USNORTHCOM commander outlines cruise-missile threat

THE WATCH STAFF

As the commander tasked with protecting North America, U.S. Air Force Gen. Glen D. VanHerck says one threat from potential adversaries particularly worries him: advanced cruise missiles.

VanHerck, who heads U.S. Northern Command (USNORTHCOM) and the North American Aerospace Defense Command (NORAD), counted the ways in an April 25, 2022, conversation with the Defense Writers Group.

“Conventional cruise missiles or hypersonic cruise missiles, low-radar cross-section cruise missiles, cruise missiles from Russia, cruise missiles from China, potentially other countries. Cruise missiles that can be launched from undersea, from 100 miles-plus off the coast. Cruise missiles from on the sea. … Cruise missiles from the air. Cruise missiles from commercial vehicles launched out of a container that can be masked as part of the commercial ship.

“All of these things concern me dramatically.”

So much so that VanHerck asked Congress to fund a cruise missile-defense demonstration.

VanHerck was asked in the wide-ranging chat with defense writers — part of the Project for Media and National Security at The George Washington University — about the nature of the threat and which U.S. weapons system is best-suited for such a demonstration.

VanHerck said he is open to ideas, and he wants the defense industry and military to be similarly receptive.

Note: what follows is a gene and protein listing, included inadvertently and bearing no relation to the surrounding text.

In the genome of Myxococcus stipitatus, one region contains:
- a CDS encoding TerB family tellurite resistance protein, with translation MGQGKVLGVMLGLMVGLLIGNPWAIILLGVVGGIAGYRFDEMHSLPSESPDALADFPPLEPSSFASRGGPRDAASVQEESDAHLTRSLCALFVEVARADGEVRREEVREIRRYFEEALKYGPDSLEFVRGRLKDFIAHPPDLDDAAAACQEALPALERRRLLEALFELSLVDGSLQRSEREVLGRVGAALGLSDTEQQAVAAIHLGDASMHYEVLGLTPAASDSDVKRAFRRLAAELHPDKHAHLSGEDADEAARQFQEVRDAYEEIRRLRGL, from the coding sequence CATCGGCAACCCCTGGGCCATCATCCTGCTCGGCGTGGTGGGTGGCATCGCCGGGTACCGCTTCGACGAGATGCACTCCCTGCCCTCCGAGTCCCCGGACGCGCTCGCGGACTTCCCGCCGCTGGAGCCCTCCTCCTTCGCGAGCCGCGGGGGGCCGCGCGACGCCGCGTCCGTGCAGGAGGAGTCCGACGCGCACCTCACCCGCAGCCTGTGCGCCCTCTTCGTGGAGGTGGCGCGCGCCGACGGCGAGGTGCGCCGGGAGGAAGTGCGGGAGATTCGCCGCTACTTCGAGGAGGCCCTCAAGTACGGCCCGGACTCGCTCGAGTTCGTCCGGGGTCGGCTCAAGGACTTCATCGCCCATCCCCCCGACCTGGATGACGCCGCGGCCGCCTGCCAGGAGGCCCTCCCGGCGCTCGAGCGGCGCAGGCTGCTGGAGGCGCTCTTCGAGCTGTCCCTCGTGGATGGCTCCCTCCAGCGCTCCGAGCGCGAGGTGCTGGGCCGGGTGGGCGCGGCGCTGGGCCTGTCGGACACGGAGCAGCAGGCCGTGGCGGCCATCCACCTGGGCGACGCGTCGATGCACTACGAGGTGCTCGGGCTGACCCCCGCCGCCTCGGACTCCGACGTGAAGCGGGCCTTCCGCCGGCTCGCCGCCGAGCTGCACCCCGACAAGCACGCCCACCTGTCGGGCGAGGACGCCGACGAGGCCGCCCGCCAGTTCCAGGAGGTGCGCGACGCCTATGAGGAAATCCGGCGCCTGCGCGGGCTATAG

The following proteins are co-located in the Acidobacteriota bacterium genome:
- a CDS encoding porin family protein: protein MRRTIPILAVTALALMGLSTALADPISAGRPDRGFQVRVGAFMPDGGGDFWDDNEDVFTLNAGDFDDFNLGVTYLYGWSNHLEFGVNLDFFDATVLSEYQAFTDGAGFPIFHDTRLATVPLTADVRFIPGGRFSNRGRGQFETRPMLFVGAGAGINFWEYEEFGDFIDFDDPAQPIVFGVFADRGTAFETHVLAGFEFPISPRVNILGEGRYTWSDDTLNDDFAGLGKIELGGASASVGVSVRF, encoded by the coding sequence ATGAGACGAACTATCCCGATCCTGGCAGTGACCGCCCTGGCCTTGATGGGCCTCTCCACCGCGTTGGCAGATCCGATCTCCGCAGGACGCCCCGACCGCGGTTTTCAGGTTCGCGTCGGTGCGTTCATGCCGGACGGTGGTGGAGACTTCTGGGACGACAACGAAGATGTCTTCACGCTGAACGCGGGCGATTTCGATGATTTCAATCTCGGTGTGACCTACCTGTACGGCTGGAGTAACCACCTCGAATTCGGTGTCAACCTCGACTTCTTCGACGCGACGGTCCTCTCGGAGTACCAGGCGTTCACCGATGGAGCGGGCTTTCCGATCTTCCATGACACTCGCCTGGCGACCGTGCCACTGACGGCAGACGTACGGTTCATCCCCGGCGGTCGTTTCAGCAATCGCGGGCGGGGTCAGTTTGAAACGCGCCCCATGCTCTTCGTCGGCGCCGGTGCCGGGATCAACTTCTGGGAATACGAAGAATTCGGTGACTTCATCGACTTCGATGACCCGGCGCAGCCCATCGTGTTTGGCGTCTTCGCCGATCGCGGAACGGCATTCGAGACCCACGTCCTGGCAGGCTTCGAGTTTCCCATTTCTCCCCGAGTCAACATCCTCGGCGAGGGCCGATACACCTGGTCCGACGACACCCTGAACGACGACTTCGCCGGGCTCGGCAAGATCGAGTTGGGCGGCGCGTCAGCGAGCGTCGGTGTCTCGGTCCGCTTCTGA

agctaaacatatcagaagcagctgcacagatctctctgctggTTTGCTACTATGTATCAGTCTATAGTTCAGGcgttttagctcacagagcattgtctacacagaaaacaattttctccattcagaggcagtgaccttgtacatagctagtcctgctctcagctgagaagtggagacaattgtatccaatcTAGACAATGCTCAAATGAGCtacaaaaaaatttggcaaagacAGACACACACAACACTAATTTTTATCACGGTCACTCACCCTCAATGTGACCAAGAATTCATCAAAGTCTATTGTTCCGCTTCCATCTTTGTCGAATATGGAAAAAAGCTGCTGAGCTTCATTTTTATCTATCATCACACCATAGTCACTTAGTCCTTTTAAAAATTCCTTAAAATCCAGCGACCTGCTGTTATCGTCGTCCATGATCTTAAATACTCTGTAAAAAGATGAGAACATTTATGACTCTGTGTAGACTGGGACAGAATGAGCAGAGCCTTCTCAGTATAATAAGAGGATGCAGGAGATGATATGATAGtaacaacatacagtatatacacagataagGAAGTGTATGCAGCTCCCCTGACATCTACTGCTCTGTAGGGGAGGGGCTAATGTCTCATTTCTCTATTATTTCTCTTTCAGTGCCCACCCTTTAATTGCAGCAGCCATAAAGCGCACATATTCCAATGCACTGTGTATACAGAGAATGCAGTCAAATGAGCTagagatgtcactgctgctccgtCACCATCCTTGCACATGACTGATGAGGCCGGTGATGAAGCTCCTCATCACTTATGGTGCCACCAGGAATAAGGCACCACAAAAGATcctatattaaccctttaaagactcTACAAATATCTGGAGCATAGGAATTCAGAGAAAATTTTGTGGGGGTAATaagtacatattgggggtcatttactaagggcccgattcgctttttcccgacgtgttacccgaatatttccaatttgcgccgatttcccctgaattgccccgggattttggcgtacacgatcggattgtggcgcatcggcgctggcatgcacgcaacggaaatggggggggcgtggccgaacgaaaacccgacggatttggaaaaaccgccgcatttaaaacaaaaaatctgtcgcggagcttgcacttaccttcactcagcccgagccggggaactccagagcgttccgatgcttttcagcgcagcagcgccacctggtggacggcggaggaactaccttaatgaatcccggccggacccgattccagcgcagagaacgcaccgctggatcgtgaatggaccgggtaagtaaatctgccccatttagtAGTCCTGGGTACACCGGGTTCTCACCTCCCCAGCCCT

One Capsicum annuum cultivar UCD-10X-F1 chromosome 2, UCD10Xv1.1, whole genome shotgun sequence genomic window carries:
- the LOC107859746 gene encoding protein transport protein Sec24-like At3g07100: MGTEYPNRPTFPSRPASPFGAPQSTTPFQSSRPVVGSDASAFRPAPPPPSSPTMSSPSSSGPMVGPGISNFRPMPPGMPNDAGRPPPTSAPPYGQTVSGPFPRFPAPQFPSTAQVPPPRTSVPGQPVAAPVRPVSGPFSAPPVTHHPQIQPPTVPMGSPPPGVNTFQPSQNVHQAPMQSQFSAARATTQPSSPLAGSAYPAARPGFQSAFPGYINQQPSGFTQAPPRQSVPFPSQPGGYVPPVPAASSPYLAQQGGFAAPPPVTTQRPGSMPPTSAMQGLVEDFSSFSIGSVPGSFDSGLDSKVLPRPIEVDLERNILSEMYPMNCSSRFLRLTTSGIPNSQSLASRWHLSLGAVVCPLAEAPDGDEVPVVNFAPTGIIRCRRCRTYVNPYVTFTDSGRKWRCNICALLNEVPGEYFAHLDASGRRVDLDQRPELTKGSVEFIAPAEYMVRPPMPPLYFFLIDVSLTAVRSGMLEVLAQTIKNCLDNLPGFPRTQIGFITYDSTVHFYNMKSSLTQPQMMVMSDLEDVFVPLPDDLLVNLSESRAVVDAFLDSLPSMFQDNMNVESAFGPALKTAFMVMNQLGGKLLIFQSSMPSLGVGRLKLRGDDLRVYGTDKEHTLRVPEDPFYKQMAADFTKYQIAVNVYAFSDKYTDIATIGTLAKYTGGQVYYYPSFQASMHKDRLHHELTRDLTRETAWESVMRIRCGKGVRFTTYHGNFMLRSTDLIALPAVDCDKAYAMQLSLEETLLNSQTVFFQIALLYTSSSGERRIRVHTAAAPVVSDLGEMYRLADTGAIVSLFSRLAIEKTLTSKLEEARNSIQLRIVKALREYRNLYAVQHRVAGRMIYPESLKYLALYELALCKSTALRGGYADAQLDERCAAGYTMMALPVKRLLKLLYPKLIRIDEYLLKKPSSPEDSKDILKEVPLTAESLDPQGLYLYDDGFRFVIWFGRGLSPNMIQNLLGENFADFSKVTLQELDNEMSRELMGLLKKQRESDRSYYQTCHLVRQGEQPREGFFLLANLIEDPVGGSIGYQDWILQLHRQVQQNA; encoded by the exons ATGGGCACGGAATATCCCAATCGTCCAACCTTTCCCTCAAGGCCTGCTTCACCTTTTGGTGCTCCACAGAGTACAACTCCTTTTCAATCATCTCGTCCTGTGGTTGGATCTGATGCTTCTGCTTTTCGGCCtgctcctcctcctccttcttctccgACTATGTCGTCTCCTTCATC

“What I want in industry, the Missile Defense Agency [MDA] and the services … is let their minds run wild on capabilities to accomplish this mission,” he said.

“There are multiple ways beyond the kinetic endgame defeat of this that we could potentially be successful in cruise missile defense,” VanHerck said, mentioning promising non-kinetic U.S. technologies such as electromagnetic weapons.

The MDA is considering the use of space-based lasers to intercept ballistic missiles, and the U.S. Navy is exploring an electronic-attack capability, according to an April 25 story in Defense News.

In response to USNORTHCOM’s requirement for homeland cruise-missile defense, the MDA is developing a glide-phase intercept capability for a future demonstration, using existing systems. Its fiscal year 2023 request includes U.S. $11 million toward such a demonstration, according to Defense News. USNORTHCOM asked Congress for nearly U.S. $51 million for that same “cruise missile defense homeland kill-chain demonstration,” which the administration excluded from its FY23 budget request. That funding would cover an unspecified “elevated sensor” and integrate it into a joint fire-control network for a Navy surface-to-air interceptor, Defense News reported.

VanHerck said the difficulty in getting funding for the test stems from the Pentagon’s lack of a single acquisition authority responsible for homeland defense from cruise-missile threats. Still, he is “confident we’re going to get there.”

Tom Karako, an analyst with the Center for Strategic and International Studies, told Defense News that the threat from cruise missiles — which are now capable of hypersonic speeds — doesn’t get enough recognition.

“It’s long past time to recognize that missile threats to the homeland include more than just [intercontinental ballistic missiles],”  Karako said. “The full spectrum of air and missile threats facing regions elsewhere will soon be coming to a theater near you.”

Or as VanHerck told the defense writers on his ideal time frame for a cruise-missile defense: “Yesterday.”

IMAGE CREDIT: STAFF SGT. BRITTANY A. CHASE/U.S. AIR FORCE

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